So, the short white coated waiters whisked away any remnants of our meal, except for our glasses and beverages. The summer sky was beginning to present its entrancing show of first bright points of light coming out on a sky of teal. We began to hear the lulling sing-song of the crickets, and feel an  enveloping, soothing breeze that must have been born over the Hawaiian Pacific and floated its way to the inlands of Southern California. Even the crowd seemed to respond to these signal changes, all seeming to settle in and get their mindset ready for a night filled  with the notes of Brahms and Beethoven.

The program began with Brahms’ Tragic Oveture, continued with Beethoven’s Piano Concerto #3 and culminated with Brahms’ Symphony #2. I must say, I know I am enjoying a fantastic concert when I feel like I have “discovered” classical music for the first time! That is how I felt that night. The overture was gripping and dramatic. Paul Lewis came out to perform the concerto, and he was nothing short of impressive. Having a big screen television to slightly turn my head to my left to see,  made me truly experience that performance…because the soloist was so up close, visually. Yes, I could see all of the Philaharmonic down on the stage, and yes I was situated closer than I have ever been as a concert goer, but to see every single note played on the keyboard was as if Mr. Lewis were in my very own living-room! Very, thrilling, indeed. Then, came the break. Everyone stretched and exchanged points of view. After intermission, the audience again settled into some serious, “the world will stop for this, tonight” musicianship. There is something about Brahms, anyway–he is so closely linked to Beethoven, so any Brahms will give a gentle, yet substantial hint as to what will be in store if you next have the privilege to listen to the Magnificent, heart-wrenching, soul-demanding, “you had better yield and kneel” Beethoven! The Brahms’ 2nd Symphony somehow seemed Epic that night—it was simply a powerful, emotional entity–the reason I love music…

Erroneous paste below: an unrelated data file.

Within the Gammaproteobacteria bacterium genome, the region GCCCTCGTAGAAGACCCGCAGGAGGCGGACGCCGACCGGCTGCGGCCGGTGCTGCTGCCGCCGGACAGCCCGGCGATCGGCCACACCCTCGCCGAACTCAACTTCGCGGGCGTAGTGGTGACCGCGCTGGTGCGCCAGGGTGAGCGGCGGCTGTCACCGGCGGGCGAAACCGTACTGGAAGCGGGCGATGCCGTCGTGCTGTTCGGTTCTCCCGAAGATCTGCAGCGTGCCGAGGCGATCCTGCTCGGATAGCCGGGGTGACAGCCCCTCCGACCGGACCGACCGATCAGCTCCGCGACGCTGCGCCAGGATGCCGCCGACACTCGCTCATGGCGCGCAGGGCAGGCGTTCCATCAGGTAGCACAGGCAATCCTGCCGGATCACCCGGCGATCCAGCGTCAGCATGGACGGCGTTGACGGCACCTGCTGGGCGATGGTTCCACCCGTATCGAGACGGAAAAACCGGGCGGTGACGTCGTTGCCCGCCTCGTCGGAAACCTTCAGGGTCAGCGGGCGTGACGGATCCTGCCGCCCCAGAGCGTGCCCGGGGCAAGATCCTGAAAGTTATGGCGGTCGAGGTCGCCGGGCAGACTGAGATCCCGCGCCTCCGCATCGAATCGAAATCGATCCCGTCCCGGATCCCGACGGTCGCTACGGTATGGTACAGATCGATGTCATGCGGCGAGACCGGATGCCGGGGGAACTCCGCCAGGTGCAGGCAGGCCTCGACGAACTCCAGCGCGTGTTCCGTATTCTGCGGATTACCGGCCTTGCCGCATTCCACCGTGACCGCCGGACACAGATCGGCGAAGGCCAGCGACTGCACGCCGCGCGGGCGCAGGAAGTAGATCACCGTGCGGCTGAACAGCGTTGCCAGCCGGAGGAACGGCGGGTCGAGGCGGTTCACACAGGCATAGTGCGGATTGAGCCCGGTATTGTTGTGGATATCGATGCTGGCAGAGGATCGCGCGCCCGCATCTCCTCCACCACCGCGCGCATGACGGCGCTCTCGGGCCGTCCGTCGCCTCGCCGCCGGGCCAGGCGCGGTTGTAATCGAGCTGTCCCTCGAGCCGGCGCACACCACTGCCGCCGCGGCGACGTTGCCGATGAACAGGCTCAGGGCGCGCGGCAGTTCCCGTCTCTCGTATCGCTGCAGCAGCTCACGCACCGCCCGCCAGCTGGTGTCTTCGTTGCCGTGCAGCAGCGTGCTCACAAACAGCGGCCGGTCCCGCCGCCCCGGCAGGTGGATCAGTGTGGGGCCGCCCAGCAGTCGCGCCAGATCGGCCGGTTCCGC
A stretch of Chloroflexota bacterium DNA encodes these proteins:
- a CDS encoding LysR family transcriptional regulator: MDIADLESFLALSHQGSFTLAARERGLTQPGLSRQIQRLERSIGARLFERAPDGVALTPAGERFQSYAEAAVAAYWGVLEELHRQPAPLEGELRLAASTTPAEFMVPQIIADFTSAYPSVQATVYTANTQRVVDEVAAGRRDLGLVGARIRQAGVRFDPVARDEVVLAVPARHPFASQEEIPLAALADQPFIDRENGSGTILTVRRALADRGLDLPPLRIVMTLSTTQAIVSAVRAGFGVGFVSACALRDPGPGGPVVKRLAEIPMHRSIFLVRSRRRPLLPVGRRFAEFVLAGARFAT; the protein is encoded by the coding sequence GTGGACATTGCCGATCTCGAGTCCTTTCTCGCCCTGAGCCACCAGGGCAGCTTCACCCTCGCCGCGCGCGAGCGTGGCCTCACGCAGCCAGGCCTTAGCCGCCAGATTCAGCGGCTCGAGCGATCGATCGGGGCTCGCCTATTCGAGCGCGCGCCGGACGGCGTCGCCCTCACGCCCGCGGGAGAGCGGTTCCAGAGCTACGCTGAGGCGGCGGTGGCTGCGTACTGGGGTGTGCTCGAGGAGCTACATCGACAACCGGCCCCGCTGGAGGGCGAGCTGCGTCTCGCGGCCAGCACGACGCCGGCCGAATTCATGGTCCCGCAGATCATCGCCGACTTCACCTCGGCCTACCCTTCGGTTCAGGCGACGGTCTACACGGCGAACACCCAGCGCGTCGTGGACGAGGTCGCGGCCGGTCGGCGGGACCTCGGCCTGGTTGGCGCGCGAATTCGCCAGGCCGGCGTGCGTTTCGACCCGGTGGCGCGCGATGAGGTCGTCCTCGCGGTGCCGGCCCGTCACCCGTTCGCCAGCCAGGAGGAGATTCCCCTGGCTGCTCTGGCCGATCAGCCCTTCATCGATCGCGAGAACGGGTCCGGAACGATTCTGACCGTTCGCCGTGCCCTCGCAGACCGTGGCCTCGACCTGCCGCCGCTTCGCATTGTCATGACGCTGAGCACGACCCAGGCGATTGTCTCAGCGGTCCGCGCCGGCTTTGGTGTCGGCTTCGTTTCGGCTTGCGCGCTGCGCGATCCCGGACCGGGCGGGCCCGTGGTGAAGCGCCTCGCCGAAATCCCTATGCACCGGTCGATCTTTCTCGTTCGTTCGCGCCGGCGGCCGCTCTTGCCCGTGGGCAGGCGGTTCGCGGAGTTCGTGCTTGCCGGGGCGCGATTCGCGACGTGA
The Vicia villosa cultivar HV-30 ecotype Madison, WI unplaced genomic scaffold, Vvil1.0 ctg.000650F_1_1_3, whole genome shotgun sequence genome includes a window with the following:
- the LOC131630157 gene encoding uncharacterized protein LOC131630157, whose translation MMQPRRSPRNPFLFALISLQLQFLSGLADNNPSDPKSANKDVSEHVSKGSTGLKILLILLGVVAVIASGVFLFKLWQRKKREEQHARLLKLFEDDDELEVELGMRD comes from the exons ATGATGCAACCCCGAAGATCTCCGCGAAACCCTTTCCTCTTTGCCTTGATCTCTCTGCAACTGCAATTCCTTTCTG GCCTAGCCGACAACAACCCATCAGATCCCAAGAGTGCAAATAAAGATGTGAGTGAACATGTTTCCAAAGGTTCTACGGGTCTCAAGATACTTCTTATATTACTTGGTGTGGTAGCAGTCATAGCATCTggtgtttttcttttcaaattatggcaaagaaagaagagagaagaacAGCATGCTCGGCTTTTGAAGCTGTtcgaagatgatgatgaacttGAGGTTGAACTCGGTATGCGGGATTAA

The venue, the stars, the nature, the music and the miraculous ride to and from, created a magical mixture I’ll never forget. It was splendid to share it all with my sister, brother in law and colleague, but especially my sister. To know that we both love music so much and that here we live, in a wonderful sliver of land on this earth, called California. Here, the finest of things do sometimes transpire, despite the debacle our freeways often can be. Not this evening. Not on this date. This was a time for the memories. When I eventually reached my own little car back in the parking lot of a city far away from the Hollywood Bowl, I unlocked it, sat inside. and turned the key. I made sure the radio would not come on and adulterate the still drifting notes and motifs in my head. The scents and tastes, visuals and smiles, and the many surprises along the way remained safely locked into my memory to relish in the future. How glad I was that my beloved, quintessential California did not let me down. Her people charmed. The drivers commandeered. The chefs “painted” savory palettes to not be forgotten. The wine gave clarity. Nature inspired on cue. And the musicians, well, they did B &B proud. Such a night was a night triumphant, in my neck of the woods….Southern California.